I get a lot of questions about homeschooling. Believe it or not, the question I am asked the most is NOT about socialization but rather how I manage to teach so many ages and grades at once. More often than not I give them my rehearsed answer of how I do A, B, and C; and while I’m sure they can sort of understand what I’m saying, they don’t really get it. I’m assuming though, that if you are reading this you are interested in more than the 10 second sound byte. So here it goes…
Educating several children while living in the perpetual pregnant/newborn/toddler phase requires two things.
- The Right Environment
That’s it. You don’t need fancy planners, timers, detailed schedules, expensive curriculum, or exciting new gadgets. Sure, those things can be helpful if they work for you, but they are secondary, not necessary.
Organize yourselves; prepare every needful thing, and establish a house, even a house of prayer, a house of fasting, a house of faith, a house of learning, a house of glory, a house of order, a house of God.
The Right Environment
There is no “right” way to homeschool. There are countless ways to do it well and you have to choose the way that is best for your family. But in all homeschool families one thing is certain: Being a home educated family is a way of life. It’s the CULTURE and family dynamics that make it even possible!
I have five children between the ages of seven months and ten years. We are a military family and have been homeschooling for four years. Every time we have to move to a new state I hop on over to HSLDA and check out the homeschooling laws. “Ok,” I think to myself, “What hoops are they going to make me jump through now?” States that have heavy homeschool regulations labor under the same misunderstanding that so many non-homeschoolers have. Homeschooling doesn’t happen within a prescribed amount of hours a day for X days a year. I set up an environment for learning in our home and “school” happens from the moment we wake up in the morning until the moment we fall asleep at night. Setting up a home conducive to learning is not as difficult as it seems, though it does take some conscious thought.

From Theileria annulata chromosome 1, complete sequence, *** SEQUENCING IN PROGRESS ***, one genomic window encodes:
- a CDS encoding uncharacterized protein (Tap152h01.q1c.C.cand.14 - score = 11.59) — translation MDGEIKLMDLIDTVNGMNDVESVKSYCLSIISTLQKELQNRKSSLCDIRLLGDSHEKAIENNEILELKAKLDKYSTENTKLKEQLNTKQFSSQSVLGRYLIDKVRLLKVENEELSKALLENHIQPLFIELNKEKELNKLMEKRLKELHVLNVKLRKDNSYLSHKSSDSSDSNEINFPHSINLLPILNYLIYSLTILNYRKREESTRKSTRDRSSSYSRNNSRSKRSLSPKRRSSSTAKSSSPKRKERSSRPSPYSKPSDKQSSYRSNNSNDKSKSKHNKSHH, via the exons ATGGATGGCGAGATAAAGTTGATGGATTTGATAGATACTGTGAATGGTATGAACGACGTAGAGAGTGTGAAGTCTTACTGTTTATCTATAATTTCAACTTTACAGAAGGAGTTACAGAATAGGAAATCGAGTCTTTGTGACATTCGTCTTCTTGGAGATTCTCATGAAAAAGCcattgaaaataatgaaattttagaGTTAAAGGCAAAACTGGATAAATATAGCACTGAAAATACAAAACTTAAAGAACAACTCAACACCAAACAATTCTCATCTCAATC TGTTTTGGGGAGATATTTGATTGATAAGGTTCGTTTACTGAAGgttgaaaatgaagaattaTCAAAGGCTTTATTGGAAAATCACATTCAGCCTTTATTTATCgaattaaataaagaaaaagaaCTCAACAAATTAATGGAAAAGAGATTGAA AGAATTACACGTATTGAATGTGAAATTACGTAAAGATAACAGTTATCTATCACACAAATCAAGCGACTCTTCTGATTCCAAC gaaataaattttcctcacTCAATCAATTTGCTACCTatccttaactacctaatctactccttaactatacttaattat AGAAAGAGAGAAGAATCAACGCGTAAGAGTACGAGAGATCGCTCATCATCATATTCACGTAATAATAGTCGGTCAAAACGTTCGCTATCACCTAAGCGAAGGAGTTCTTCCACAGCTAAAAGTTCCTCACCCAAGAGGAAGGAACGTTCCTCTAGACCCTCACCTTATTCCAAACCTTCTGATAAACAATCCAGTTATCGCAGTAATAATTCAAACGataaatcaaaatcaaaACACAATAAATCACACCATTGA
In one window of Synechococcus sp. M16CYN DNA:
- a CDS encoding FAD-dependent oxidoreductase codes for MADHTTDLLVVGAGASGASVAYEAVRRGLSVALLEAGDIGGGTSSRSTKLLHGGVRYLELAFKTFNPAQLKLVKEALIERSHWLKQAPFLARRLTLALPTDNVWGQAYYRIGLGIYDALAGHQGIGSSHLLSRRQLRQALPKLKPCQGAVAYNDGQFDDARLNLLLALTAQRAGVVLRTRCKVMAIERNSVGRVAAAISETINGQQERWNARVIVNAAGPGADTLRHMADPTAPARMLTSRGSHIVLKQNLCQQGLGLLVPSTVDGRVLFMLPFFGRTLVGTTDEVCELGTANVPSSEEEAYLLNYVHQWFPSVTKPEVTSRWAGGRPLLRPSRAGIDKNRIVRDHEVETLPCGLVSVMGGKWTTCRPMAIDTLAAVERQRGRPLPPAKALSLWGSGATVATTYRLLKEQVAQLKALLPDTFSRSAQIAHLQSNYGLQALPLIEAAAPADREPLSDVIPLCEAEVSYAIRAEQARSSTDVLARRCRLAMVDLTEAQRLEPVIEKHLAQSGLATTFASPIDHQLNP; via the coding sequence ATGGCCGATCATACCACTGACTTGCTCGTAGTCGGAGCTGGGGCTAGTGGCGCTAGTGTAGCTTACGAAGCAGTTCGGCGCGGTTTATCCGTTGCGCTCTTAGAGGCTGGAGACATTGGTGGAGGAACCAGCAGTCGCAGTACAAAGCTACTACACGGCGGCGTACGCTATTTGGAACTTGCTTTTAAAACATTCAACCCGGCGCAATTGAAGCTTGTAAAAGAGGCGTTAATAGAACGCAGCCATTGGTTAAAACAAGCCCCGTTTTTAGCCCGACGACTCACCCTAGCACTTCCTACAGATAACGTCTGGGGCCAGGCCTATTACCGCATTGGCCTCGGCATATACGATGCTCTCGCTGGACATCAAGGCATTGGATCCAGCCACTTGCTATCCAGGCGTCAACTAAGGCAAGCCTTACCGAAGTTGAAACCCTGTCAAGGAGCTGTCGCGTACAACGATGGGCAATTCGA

Reading is a favorite pastime for our family. Sitting down to read to my toddler is like a homing beacon for the other children: before I know it, I’m reading countless picture books to everyone. “Get a book” is a phrase heard very often in my home. When a child complains that they are bored I reply, “Get a book.” When they are acting crazy (not necessarily disobedient but loud and spazzy) and I need a break from the noise I call them all in to the same room and say, “Get a book.” When I’m almost ready to start school for the day and need them to calm down while I finish up a few more things… you get the idea.
Anna Quindlen said:
I would be most content if my children grew up to be the kind of people who think decorating consists mostly of building enough bookshelves.
We have more books than any single person I know. Part of this is due to the fact that for years I just bought any book we might need for school because was scared to take my young sons to the library, but mostly it’s because I am a bibliophile. For the first time in my life I am finding myself in a position where I need to purge some of my book collection. I’m no longer concerned with the quantity of books that we own, but the quality. We just don’t have the room to keep books that we are lukewarm about. I am a HUGE advocate of a literature based education. There is very little information necessary to living a happy and successful life that can’t be found within the pages of the classics.
Being that literature is one of the best primary educational sources out there, having a library is essential to having a successful educational environment. The birth of the eReader combined with gutenberg.org means that you and your children can have a high quality, leadership education for very little money. Amazon.com offers all of the same free books in kindle format as well as countless other books for 99 cents (though not all of these free or inexpensive books are high quality, so use your parental discretion). An inexpensive eReader combined with your local public library is a priceless educational treasure.